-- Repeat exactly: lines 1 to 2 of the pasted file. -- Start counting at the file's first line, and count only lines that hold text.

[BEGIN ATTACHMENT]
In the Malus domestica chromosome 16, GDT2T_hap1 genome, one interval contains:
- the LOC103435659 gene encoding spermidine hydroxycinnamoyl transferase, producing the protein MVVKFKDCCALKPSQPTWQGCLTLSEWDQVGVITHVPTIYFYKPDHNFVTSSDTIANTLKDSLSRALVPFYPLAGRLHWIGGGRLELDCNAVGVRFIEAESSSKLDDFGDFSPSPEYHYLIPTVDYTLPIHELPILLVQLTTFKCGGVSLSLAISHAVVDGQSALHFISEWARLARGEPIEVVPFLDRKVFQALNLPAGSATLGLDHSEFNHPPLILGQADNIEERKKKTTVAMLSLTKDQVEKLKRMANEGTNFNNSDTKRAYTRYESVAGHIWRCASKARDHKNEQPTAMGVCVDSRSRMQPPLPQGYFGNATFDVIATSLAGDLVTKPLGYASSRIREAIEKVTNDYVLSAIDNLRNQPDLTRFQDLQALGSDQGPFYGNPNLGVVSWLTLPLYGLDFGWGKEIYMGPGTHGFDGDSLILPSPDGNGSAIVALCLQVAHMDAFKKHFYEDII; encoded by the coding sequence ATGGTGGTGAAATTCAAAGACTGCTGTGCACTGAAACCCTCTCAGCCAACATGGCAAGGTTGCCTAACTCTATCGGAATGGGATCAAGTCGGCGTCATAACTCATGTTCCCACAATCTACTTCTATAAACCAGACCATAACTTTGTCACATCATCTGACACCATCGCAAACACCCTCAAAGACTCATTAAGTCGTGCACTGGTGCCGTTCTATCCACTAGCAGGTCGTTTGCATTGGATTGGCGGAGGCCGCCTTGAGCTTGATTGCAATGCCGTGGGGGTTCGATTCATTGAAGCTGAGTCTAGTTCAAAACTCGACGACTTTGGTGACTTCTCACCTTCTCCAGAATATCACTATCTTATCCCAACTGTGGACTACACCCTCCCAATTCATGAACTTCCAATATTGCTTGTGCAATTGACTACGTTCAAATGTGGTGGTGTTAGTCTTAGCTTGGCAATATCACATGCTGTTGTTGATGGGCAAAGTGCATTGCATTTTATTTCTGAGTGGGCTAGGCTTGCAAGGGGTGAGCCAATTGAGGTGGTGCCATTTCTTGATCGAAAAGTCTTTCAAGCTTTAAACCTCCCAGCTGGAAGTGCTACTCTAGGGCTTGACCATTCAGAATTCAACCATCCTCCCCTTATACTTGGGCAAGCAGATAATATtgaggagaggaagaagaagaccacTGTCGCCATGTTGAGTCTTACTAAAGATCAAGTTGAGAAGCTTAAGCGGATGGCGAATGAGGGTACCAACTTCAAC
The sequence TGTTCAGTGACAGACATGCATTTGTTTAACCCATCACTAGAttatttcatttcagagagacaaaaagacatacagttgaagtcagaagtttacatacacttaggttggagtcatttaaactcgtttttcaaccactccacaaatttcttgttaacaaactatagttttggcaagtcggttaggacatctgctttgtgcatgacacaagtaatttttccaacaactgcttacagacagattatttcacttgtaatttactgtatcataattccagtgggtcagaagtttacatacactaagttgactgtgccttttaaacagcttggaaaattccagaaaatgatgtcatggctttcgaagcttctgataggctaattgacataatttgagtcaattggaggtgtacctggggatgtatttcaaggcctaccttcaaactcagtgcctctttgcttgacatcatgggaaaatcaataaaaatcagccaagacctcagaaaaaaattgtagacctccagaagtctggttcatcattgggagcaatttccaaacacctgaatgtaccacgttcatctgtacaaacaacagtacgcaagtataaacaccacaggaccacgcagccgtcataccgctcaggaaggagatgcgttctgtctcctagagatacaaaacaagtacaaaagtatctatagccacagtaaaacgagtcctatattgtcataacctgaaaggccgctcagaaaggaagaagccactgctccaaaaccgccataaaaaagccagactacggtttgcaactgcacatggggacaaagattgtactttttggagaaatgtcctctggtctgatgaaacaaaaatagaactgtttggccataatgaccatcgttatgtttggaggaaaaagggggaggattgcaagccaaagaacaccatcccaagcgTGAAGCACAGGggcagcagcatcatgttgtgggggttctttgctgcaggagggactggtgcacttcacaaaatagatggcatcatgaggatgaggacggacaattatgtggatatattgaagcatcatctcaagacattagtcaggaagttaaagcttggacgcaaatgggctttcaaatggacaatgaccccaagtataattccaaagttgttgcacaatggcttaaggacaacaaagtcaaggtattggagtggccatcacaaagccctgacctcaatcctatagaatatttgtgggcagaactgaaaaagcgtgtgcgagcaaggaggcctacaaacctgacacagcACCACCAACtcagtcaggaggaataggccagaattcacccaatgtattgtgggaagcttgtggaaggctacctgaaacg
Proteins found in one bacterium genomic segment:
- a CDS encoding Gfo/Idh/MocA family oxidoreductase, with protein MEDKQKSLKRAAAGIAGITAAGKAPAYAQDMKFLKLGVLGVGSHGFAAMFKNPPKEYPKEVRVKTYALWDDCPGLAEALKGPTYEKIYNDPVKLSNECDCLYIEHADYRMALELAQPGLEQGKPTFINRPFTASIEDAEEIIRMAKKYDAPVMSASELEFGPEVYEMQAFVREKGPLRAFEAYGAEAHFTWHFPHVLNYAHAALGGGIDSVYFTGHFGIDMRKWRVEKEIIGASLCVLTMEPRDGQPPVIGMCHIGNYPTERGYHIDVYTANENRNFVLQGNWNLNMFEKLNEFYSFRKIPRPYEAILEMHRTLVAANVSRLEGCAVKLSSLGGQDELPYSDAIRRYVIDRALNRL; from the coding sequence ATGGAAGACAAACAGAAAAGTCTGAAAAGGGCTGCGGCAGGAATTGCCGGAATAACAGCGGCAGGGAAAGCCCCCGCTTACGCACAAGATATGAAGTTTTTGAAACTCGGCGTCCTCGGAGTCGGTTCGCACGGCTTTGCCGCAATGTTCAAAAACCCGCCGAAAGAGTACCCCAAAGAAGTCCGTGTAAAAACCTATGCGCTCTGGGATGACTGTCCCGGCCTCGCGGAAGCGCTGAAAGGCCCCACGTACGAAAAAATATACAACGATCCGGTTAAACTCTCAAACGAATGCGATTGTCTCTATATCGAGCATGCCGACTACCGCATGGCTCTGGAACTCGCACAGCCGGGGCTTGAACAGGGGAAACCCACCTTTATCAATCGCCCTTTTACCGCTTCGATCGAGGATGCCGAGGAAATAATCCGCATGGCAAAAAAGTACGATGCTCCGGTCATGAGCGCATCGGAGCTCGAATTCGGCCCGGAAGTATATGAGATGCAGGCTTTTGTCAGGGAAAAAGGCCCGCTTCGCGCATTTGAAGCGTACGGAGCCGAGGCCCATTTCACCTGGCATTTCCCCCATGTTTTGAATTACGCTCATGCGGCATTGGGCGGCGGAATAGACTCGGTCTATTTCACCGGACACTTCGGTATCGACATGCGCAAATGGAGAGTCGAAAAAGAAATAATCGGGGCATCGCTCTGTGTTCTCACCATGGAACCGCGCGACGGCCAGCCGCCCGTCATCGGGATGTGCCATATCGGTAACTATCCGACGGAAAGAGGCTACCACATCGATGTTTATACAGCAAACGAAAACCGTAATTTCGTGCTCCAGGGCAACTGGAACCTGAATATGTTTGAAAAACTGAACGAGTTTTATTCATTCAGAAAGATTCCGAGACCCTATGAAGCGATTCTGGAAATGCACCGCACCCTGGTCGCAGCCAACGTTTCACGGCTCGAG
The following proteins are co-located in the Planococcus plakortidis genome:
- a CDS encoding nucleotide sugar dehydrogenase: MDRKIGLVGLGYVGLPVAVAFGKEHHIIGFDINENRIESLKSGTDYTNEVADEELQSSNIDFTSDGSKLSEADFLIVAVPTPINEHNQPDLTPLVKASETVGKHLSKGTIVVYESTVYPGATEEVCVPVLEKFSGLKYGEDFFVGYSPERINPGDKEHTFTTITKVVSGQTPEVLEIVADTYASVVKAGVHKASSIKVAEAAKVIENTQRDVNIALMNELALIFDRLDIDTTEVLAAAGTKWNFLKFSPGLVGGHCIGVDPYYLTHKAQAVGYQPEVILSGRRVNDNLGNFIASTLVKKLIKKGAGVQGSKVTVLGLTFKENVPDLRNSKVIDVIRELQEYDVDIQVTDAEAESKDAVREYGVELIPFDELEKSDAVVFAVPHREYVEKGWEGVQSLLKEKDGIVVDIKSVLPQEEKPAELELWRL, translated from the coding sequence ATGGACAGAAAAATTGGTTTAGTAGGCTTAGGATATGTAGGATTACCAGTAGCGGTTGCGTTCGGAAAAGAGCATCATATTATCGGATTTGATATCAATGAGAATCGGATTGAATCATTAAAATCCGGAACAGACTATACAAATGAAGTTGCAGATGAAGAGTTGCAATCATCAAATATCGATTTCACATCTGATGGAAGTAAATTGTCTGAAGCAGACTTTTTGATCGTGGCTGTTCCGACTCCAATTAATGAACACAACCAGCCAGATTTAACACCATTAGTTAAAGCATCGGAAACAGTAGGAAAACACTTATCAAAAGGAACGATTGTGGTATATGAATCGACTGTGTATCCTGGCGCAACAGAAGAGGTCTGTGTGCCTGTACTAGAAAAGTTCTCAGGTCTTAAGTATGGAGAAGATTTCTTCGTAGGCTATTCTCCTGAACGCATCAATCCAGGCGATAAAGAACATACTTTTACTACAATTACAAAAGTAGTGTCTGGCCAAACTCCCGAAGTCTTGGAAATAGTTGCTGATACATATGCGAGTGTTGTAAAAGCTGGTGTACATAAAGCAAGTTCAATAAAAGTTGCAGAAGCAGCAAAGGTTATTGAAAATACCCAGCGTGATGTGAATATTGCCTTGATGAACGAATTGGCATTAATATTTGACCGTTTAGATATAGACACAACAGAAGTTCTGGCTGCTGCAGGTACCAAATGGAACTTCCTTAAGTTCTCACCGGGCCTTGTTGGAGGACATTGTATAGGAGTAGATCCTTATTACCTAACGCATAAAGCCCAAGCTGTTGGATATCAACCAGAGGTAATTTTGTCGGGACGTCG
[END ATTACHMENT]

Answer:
In the Malus domestica chromosome 16, GDT2T_hap1 genome, one interval contains:
- the LOC103435659 gene encoding spermidine hydroxycinnamoyl transferase, producing the protein MVVKFKDCCALKPSQPTWQGCLTLSEWDQVGVITHVPTIYFYKPDHNFVTSSDTIANTLKDSLSRALVPFYPLAGRLHWIGGGRLELDCNAVGVRFIEAESSSKLDDFGDFSPSPEYHYLIPTVDYTLPIHELPILLVQLTTFKCGGVSLSLAISHAVVDGQSALHFISEWARLARGEPIEVVPFLDRKVFQALNLPAGSATLGLDHSEFNHPPLILGQADNIEERKKKTTVAMLSLTKDQVEKLKRMANEGTNFNNSDTKRAYTRYESVAGHIWRCASKARDHKNEQPTAMGVCVDSRSRMQPPLPQGYFGNATFDVIATSLAGDLVTKPLGYASSRIREAIEKVTNDYVLSAIDNLRNQPDLTRFQDLQALGSDQGPFYGNPNLGVVSWLTLPLYGLDFGWGKEIYMGPGTHGFDGDSLILPSPDGNGSAIVALCLQVAHMDAFKKHFYEDII; encoded by the coding sequence ATGGTGGTGAAATTCAAAGACTGCTGTGCACTGAAACCCTCTCAGCCAACATGGCAAGGTTGCCTAACTCTATCGGAATGGGATCAAGTCGGCGTCATAACTCATGTTCCCACAATCTACTTCTATAAACCAGACCATAACTTTGTCACATCATCTGACACCATCGCAAACACCCTCAAAGACTCATTAAGTCGTGCACTGGTGCCGTTCTATCCACTAGCAGGTCGTTTGCATTGGATTGGCGGAGGCCGCCTTGAGCTTGATTGCAATGCCGTGGGGGTTCGATTCATTGAAGCTGAGTCTAGTTCAAAACTCGACGACTTTGGTGACTTCTCACCTTCTCCAGAATATCACTATCTTATCCCAACTGTGGACTACACCCTCCCAATTCATGAACTTCCAATATTGCTTGTGCAATTGACTACGTTCAAATGTGGTGGTGTTAGTCTTAGCTTGGCAATATCACATGCTGTTGTTGATGGGCAAAGTGCATTGCATTTTATTTCTGAGTGGGCTAGGCTTGCAAGGGGTGAGCCAATTGAGGTGGTGCCATTTCTTGATCGAAAAGTCTTTCAAGCTTTAAACCTCCCAGCTGGAAGTGCTACTCTAGGGCTTGACCATTCAGAATTCAACCATCCTCCCCTTATACTTGGGCAAGCAGATAATATtgaggagaggaagaagaagaccacTGTCGCCATGTTGAGTCTTACTAAAGATCAAGTTGAGAAGCTTAAGCGGATGGCGAATGAGGGTACCAACTTCAAC